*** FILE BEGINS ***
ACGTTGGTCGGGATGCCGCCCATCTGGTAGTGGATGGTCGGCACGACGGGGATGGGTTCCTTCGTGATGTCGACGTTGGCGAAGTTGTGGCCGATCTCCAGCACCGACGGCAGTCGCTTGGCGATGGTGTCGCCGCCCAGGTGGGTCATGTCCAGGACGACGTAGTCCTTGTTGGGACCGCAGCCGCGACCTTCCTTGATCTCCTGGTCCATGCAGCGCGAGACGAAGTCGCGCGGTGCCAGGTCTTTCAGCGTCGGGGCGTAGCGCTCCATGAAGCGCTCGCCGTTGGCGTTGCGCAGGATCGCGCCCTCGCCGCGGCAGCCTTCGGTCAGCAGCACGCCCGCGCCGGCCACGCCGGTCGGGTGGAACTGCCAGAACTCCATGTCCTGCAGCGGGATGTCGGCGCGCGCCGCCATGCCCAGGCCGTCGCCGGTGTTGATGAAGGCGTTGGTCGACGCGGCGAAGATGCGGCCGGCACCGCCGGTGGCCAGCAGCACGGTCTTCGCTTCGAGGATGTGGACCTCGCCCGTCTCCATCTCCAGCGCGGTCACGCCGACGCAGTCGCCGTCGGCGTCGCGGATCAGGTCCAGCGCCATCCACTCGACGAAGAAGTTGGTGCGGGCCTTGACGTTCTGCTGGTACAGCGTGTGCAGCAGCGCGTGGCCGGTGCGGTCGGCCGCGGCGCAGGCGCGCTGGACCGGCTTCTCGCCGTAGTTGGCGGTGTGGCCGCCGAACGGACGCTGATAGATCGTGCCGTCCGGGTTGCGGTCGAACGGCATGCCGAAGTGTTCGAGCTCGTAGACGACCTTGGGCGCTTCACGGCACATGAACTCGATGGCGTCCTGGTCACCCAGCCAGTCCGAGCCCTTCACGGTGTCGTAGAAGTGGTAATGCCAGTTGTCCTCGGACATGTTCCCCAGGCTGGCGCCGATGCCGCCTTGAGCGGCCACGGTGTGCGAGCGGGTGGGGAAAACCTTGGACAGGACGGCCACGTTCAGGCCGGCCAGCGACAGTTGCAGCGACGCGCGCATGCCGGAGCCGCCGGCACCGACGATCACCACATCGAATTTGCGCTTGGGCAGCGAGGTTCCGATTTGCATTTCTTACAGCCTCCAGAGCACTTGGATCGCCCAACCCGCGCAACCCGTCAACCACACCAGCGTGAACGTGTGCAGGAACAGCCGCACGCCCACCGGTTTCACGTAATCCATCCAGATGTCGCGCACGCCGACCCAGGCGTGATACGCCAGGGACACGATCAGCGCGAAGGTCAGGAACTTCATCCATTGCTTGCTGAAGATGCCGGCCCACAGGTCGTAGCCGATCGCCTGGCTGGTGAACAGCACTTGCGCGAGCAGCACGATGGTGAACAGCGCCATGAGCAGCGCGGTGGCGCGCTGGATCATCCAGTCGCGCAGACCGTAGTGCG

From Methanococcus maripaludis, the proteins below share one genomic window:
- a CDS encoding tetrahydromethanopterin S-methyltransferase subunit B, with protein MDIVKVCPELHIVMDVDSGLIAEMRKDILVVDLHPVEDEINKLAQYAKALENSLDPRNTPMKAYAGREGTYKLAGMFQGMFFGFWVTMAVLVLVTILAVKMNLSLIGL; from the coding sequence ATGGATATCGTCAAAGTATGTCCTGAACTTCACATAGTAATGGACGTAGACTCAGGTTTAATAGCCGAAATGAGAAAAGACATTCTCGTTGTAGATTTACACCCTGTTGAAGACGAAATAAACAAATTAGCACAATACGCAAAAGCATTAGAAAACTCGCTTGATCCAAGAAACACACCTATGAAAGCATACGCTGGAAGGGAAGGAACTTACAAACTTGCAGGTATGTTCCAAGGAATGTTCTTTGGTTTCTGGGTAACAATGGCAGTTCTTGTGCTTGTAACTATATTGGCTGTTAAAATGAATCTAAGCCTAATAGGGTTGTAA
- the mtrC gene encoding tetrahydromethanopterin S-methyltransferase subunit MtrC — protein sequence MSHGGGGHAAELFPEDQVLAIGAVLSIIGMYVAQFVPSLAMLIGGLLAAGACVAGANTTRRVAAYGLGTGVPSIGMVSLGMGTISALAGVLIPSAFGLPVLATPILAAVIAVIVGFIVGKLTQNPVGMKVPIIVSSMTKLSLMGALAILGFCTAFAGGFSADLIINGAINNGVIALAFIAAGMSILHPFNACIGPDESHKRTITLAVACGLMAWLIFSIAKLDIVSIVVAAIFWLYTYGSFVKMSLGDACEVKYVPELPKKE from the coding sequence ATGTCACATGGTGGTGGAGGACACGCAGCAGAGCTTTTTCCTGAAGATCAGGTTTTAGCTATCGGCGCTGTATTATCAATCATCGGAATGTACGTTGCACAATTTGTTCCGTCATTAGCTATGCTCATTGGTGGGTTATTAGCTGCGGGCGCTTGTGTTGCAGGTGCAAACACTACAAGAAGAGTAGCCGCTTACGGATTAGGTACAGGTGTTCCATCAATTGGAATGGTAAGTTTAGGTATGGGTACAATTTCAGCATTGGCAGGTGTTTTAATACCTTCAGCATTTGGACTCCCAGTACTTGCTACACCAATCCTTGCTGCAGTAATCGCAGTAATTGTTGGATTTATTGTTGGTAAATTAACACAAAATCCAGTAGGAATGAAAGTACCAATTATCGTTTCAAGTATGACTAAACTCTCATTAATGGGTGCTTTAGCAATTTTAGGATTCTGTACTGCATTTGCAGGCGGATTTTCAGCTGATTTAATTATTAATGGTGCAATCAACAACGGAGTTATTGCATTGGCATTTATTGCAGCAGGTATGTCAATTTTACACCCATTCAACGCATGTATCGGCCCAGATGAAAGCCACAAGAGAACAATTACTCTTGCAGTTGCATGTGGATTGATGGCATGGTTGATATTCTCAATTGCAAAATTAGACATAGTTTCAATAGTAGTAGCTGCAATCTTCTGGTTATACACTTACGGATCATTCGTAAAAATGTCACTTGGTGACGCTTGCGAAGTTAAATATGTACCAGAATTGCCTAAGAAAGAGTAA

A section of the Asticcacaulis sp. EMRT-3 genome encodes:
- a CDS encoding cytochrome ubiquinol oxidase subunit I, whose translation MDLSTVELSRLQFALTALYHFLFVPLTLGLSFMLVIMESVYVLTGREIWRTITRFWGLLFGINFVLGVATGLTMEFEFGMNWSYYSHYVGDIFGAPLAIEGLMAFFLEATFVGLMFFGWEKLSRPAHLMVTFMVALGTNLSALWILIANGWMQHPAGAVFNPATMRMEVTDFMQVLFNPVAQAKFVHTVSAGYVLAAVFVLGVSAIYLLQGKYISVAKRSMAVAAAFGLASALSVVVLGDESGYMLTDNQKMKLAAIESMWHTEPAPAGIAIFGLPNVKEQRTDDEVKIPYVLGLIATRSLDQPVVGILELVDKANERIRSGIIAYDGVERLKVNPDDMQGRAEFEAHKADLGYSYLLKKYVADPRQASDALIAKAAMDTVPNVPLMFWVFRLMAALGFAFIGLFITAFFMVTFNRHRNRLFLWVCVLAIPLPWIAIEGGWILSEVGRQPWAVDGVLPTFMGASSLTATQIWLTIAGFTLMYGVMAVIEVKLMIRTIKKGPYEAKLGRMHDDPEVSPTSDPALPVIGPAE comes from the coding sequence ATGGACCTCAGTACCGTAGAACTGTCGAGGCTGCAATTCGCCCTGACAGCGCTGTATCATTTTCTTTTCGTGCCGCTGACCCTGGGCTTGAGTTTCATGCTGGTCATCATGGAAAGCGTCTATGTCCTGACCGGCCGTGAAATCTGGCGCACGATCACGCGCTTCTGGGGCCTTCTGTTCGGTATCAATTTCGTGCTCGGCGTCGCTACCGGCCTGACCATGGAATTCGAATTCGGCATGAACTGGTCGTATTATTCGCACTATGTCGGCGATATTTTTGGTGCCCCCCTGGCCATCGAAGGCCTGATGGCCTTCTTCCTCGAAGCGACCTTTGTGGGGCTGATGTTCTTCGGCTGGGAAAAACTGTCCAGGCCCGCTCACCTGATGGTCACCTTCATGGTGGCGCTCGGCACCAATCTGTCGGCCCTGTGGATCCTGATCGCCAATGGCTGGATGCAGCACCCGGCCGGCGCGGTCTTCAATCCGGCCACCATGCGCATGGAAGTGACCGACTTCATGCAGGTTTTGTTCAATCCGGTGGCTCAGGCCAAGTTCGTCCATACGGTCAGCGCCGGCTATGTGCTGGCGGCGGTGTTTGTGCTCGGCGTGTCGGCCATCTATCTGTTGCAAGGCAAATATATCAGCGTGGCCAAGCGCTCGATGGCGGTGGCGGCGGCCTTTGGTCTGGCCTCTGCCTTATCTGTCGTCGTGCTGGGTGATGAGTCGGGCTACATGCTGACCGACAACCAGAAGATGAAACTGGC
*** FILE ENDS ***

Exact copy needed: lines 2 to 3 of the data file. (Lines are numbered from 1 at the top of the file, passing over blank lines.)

From Methanococcus maripaludis, the proteins below share one genomic window:
- a CDS encoding tetrahydromethanopterin S-methyltransferase subunit B, with protein MDIVKVCPELHIVMDVDSGLIAEMRKDILVVDLHPVEDEINKLAQYAKALENSLDPRNTPMKAYAGREGTYKLAGMFQGMFFGFWVTMAVLVLVTILAVKMNLSLIGL; from the coding sequence ATGGATATCGTCAAAGTATGTCCTGAACTTCACATAGTAATGGACGTAGACTCAGGTTTAATAGCCGAAATGAGAAAAGACATTCTCGTTGTAGATTTACACCCTGTTGAAGACGAAATAAACAAATTAGCACAATACGCAAAAGCATTAGAAAACTCGCTTGATCCAAGAAACACACCTATGAAAGCATACGCTGGAAGGGAAGGAACTTACAAACTTGCAGGTATGTTCCAAGGAATGTTCTTTGGTTTCTGGGTAACAATGGCAGTTCTTGTGCTTGTAACTATATTGGCTGTTAAAATGAATCTAAGCCTAATAGGGTTGTAA